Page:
School visit by Vikings' Ponder a thrill for studentsArea News
-- Oltman Middle School was a sea of purple Tuesday morning to honor the arrival of Minnesota Vikings quarterback Christian Ponder.
By: Judy Spooner , Pierce County Herald
COTTAGE GROVE, Minn. -- Oltman Middle School was a sea of purple Tuesday morning to honor the arrival of Minnesota Vikings quarterback Christian Ponder.
Seventh-grader Cala Boesel was the reason for Ponder’s visit. She wrote an essay about what she's been doing to fight cancer because her younger sister, Ashley, is recovering from the effects of leukemia.
Her mother, Kris Boesel, said Cala should enter the contest to win a Viking visit to her school because of her support for Ashley and cancer research. Last summer, Cala raised $100 at her lemonade stand to donate. Boesel also participated in Daffodil Days supporting the American Cancer Society and was recruited as a speaker for last summer's Relay for Life at East Ridge High School.
Boesel's mother was called at work and told her daughter the news that she had won the contest. “I thought she was kidding,” Cala said, “and it ended up happening.”
The visit also included a limousine ride with Ponder for Boesel and three friends. She invited Trina Bradley, Briana Mullan and Jenny Daniel, who stayed overnight before the visit.
Ponder was 45 minutes late because the limousine driver went to the wrong house, Boesel said. That left Boesel and her friends “freezing our butts off,” waiting for the limousine's arrival.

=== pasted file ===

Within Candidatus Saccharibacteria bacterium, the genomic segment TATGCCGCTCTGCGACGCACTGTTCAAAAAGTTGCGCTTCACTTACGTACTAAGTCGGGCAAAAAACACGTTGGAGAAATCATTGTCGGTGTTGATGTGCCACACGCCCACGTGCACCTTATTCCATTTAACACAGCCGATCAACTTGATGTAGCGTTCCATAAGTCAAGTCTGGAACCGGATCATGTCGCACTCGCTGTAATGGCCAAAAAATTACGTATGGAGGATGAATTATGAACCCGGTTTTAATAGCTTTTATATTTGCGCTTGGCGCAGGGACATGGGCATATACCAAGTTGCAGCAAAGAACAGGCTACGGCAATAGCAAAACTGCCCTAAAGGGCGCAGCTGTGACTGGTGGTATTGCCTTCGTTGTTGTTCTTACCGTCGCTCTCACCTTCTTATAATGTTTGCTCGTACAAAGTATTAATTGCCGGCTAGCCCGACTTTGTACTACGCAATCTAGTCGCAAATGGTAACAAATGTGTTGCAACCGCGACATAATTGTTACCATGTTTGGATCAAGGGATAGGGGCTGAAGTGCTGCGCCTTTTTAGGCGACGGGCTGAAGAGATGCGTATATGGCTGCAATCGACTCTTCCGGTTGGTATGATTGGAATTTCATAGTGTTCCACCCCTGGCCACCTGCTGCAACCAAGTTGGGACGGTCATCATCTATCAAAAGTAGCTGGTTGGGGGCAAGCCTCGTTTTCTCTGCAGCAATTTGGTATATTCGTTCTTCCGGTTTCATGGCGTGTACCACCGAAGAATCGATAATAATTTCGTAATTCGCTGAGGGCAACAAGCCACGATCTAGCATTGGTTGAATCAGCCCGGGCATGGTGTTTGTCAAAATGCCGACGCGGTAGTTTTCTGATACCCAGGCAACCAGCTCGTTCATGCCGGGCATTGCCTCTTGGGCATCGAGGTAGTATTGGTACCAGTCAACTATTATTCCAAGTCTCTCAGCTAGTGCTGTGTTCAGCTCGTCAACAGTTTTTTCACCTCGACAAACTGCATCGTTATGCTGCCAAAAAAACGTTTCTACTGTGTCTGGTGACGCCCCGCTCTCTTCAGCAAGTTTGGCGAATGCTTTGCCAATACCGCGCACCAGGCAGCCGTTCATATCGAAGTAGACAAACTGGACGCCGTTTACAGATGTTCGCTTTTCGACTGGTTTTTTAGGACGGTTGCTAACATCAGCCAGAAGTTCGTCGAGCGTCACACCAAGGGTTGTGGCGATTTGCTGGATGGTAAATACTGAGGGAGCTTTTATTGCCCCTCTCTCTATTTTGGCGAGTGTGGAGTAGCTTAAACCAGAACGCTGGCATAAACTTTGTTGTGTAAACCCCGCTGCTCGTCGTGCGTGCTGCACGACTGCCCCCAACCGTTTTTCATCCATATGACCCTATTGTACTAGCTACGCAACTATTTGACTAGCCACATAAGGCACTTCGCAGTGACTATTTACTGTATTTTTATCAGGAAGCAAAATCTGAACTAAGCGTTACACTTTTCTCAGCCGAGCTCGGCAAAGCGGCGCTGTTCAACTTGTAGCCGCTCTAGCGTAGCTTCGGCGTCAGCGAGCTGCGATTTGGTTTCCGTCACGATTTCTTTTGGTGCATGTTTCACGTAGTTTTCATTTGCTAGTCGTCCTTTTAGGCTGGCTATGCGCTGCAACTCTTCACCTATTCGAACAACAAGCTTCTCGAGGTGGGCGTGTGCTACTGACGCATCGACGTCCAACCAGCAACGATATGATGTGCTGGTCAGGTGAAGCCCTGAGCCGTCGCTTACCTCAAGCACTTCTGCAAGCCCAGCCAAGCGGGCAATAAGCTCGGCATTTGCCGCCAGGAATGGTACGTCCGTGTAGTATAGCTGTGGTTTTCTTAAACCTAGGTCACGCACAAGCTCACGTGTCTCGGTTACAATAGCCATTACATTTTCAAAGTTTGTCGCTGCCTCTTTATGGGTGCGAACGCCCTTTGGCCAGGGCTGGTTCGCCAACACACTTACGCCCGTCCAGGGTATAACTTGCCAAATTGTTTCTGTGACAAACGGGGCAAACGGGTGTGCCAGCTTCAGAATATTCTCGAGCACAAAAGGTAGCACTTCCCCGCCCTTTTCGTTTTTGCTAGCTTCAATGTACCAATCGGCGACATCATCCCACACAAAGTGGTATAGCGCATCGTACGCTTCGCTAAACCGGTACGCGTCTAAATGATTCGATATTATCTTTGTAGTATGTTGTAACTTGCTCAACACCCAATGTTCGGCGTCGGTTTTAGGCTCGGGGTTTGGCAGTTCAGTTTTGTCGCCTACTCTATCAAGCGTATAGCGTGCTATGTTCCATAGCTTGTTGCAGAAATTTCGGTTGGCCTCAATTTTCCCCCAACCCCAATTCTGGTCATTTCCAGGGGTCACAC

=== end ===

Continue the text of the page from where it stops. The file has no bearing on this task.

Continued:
It was the second time she met Ponder. Last season, Ashley's Make-a-Wish was to attend a Viking's game against the Green Bay Packers. She not only went to the game but the Boesel family got to meet the Minnesota players.
“He's really quiet,” Boesel said of Ponder. “He's really nice and cheerful. He also makes people laugh.”
Boesel was pleased when students told her Ponder's visit “was really cool.”
Ponder was interviewed by language arts students and Boesel asked him about his most embarrassing moment as a child. Ponder was forthright with students when he recalled that another student pulled Ponder's pants down in front of his class.
“I also asked him what he was an expert on in the kitchen,” she said, “because most men can't cook.”
Ponder detailed his favorite lamb recipe and how much he enjoys grilling.
Kids were also delighted when he told them he likes playing video games for fun, according to teacher Paul Pressnall.
“The students were beyond excited,” he said. “They were also respectful and asked great questions.
Ponder's main message for students was that they should exercise and eat healthful food. He also told students not to let other people define who they are and to live by the Golden Rule.
Boesel enjoyed her moment in the spotlight with Ponder but brought the event back to its beginning with her own effort to support the fight against cancer and to support her sister and other members of her family. Her great-grandmother has breast cancer and one of her grandfathers has had cancer and is recovering from a reoccurrence.
“Cancer has to end,” she said. “I never expected to win the contest. I just wanted to give back because I'm sick of crying with them. It affects everybody even if you don't have it.”
Boesel hopes to become an art teacher when she grows up, or take up shoe design or modeling. “They pay you lots of money for walking around in clothes,” she said.
She also steered the conversation back to her concern for her family.
“Please say 'Go, Vikings,' for my mom,” Boesel said, “because she's a huge fan.”